ESPE Abstracts (2019) 92 P3-297

Liver Transplantation in Saudi Homozygous Familial Hypercholesterolemia Patients

Abdullah Al-Ashwal 1, Salman Al-Mansour2, Mohammed Al-Shagrani 3, Talal Al-Gofi3, Dieter Breuring3


1Department of Pediatrics, King Faisal Specialist Hospital and Research Center, Riyadh, Saudi Arabia. 2Department of Pediatric, Unaizah College of Medicine, Al-Qassim University, Unaizah, Saudi Arabia. 3Department of Liver and Kidney transplantation, King Faisal Specialist Hospital and Research Center, Riyadh, Saudi Arabia


Introduction: Patients with homozygous familial hypercholesterolemia (HoFH) suffer from this disorder from birth and they have abnormally high cholesterol levels due to a disease that has autosomal dominant inheritance of genetic aberrations in the coding region for low density lipoprotein receptors (LDLR) in more than 90% of cases, other gene defect includes mutations in apolipoprotein B100 (apoB100) and proprotein convertase subtilisin/kexin type 9 (PCSK9). Many modalities have been used for the treatment of (HoFH) patients including diet, drugs, LDL apheresis, and portacaval shunts. The effectiveness of these therapeutic regimens has shown limited efficacy in reducing the total cholesterol and LDL cholesterol in plasma and only provide temporary solutions for hypercholesterolemia, Previous researches has demonstrated that liver transplantation was a highly effective means to lower the LDL cholesterol level.

Methodology: Retrospectively, we analyzed 17 pediatric patients under the age of 15 years old who had been diagnosed with (HoFH) confirmed by biochemical ± genetic results in the Kingdom of Saudi Arabia. The total cholesterol and (LDL) cholesterol of 17 patients were tested upon initial presentation and compared to the results of lipid testing performed after administration of drug treatment therapy, and then again following liver transplantation.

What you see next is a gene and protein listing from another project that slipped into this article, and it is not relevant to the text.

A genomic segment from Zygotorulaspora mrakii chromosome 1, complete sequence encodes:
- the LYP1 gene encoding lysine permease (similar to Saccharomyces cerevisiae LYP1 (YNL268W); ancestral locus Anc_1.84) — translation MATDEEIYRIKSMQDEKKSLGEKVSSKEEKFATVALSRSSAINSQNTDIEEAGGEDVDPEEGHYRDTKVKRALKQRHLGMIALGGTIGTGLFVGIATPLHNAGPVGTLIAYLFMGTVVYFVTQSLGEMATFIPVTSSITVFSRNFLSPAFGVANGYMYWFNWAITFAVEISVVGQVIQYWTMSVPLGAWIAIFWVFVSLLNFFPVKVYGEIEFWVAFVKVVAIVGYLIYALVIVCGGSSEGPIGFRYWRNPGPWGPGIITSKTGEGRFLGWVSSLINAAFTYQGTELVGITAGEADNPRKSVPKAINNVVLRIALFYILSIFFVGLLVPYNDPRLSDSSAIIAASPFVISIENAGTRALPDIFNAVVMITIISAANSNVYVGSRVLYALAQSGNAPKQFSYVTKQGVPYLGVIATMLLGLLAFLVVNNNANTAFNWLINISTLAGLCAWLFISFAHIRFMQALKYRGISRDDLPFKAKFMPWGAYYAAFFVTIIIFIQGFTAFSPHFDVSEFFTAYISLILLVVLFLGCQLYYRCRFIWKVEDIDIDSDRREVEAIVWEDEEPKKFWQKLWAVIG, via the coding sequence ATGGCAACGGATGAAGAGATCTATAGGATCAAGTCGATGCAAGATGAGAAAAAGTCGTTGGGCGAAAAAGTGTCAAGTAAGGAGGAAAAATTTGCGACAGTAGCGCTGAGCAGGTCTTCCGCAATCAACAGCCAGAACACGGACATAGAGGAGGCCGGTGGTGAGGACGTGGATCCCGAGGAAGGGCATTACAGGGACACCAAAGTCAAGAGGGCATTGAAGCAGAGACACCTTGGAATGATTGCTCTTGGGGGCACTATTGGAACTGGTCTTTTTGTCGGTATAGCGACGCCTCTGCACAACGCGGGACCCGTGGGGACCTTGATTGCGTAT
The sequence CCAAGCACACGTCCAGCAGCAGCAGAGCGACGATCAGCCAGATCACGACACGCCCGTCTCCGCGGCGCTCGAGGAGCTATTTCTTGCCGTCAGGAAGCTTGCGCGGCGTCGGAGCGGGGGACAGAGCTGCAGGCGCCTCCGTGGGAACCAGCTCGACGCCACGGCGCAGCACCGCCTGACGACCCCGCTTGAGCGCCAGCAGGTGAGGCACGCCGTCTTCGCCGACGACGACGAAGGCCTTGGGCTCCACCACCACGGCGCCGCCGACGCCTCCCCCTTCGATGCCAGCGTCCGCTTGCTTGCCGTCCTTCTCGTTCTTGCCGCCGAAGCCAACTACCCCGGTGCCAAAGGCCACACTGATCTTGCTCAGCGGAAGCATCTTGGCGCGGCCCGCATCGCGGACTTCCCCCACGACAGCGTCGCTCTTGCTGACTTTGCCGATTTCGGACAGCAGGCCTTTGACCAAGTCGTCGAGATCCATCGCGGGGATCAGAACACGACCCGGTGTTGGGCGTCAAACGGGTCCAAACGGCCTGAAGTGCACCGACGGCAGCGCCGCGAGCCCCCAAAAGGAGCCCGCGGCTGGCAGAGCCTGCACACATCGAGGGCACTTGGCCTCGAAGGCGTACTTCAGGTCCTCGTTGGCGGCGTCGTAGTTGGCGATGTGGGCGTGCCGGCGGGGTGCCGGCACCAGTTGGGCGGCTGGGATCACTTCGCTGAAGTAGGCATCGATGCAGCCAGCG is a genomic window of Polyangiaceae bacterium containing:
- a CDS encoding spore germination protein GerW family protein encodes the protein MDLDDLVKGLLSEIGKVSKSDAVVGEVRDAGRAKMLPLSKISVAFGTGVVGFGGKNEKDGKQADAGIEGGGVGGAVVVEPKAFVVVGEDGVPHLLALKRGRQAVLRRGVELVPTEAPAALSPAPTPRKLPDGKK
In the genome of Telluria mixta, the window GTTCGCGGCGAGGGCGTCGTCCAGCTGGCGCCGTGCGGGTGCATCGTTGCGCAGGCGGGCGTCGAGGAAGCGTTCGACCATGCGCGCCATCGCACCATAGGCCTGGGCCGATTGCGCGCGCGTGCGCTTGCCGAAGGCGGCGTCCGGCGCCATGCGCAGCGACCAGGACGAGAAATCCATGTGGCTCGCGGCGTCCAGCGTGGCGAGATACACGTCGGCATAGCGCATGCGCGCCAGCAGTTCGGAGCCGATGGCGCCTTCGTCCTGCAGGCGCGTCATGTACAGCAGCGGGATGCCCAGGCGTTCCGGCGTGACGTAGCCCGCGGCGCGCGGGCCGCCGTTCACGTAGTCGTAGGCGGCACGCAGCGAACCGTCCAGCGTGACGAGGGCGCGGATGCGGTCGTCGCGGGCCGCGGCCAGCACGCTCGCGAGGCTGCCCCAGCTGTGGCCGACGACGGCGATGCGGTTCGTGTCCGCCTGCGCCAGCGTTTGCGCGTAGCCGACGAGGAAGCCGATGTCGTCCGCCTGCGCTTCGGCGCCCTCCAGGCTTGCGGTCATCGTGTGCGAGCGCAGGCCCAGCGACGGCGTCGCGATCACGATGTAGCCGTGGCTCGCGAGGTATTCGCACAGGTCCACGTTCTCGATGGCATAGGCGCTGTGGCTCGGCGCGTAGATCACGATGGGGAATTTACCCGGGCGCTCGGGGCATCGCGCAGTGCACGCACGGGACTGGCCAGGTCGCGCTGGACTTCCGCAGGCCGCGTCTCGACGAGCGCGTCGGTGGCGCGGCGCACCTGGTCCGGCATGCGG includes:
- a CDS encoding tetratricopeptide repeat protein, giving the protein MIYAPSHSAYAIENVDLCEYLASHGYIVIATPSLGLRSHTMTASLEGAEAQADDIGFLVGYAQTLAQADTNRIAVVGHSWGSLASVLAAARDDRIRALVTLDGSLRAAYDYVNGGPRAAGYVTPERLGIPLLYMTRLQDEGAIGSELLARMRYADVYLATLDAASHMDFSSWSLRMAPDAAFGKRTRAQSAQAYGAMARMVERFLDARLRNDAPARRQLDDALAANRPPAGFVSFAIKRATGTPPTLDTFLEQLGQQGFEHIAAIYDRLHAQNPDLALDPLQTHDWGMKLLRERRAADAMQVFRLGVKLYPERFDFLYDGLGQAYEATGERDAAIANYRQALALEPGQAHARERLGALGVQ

Results: The results indicated that after the administration of drug therapy, total cholesterol levels decreased by an average of 3.79 mmol/l or 15.16%, and LDL levels decreased on average by 2.72 mmol/l or 12%. However, three values showed an increase from pre-drug treatment values. In contrast, patients' lipid values that were measured following liver transplantation had significantly declined to within normal limits for most patients. Post-transplant total cholesterol values had declined by a mean of 19.96 mmol/l or 81%. The levels of LDL in the post-transplant HoFH patients had experienced a mean decrease of 17.48 mmol/l or 84%. All statistical results were found to be significant with p values < 0.02.

Conclusion: These findings suggest that liver transplantation provides a more effective means in reducing total cholesterol and LDL in HoFH patients. Although liver transplantation is the better treatment for elevated cholesterol, risks, complications, and a shortage of donor organs may present problems.

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